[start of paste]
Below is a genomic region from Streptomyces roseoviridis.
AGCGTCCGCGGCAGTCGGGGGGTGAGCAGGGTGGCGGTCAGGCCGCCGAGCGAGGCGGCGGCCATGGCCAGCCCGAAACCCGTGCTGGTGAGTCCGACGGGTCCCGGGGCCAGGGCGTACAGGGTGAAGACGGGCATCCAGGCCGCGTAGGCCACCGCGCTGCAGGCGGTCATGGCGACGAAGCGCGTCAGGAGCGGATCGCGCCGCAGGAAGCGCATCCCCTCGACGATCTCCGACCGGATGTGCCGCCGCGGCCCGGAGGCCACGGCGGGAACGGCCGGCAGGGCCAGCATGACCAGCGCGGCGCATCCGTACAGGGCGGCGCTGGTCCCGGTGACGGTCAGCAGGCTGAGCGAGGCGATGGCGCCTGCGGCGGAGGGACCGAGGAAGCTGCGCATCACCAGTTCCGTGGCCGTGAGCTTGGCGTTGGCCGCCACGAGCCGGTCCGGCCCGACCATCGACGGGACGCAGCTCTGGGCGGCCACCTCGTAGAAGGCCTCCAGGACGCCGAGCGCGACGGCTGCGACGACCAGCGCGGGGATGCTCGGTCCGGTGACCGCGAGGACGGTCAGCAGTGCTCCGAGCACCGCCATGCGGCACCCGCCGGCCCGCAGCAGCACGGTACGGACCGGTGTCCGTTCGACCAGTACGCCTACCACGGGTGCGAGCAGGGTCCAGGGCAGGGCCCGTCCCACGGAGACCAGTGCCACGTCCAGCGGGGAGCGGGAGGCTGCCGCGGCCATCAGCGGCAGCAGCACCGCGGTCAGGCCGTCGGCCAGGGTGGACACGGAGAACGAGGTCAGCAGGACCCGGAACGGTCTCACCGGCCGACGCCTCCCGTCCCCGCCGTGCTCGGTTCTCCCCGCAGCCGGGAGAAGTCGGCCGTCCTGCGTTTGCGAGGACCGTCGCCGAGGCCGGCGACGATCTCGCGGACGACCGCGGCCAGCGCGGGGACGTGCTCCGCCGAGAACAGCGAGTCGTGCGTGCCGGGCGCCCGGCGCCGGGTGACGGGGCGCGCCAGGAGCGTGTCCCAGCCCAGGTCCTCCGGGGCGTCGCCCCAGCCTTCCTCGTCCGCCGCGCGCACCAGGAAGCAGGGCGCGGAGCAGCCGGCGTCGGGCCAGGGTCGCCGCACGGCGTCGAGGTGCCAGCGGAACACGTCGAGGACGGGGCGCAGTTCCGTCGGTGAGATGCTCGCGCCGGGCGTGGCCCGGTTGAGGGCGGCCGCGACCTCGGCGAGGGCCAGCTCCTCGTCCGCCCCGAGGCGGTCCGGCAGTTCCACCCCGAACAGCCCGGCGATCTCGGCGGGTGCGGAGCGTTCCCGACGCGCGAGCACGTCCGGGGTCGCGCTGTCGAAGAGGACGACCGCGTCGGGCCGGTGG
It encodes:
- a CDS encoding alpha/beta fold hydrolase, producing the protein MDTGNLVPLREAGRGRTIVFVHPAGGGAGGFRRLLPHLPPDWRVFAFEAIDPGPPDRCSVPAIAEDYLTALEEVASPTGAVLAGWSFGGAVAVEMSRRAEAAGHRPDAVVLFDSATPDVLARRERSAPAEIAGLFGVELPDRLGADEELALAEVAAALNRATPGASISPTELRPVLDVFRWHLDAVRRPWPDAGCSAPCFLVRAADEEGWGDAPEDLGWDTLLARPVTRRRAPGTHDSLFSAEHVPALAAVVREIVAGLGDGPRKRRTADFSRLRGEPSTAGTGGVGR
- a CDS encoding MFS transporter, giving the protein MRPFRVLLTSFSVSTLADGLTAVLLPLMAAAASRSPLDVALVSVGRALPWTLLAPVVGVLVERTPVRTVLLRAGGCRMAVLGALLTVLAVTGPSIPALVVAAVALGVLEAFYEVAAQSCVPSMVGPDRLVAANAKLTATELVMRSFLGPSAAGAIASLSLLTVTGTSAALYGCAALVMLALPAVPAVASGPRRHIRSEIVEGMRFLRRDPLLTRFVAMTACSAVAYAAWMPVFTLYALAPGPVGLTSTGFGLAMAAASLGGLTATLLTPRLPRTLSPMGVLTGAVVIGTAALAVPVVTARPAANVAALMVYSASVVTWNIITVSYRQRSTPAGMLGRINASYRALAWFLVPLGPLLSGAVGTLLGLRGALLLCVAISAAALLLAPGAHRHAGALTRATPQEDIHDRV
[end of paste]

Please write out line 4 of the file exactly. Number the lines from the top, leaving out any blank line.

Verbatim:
- a CDS encoding alpha/beta fold hydrolase, producing the protein MDTGNLVPLREAGRGRTIVFVHPAGGGAGGFRRLLPHLPPDWRVFAFEAIDPGPPDRCSVPAIAEDYLTALEEVASPTGAVLAGWSFGGAVAVEMSRRAEAAGHRPDAVVLFDSATPDVLARRERSAPAEIAGLFGVELPDRLGADEELALAEVAAALNRATPGASISPTELRPVLDVFRWHLDAVRRPWPDAGCSAPCFLVRAADEEGWGDAPEDLGWDTLLARPVTRRRAPGTHDSLFSAEHVPALAAVVREIVAGLGDGPRKRRTADFSRLRGEPSTAGTGGVGR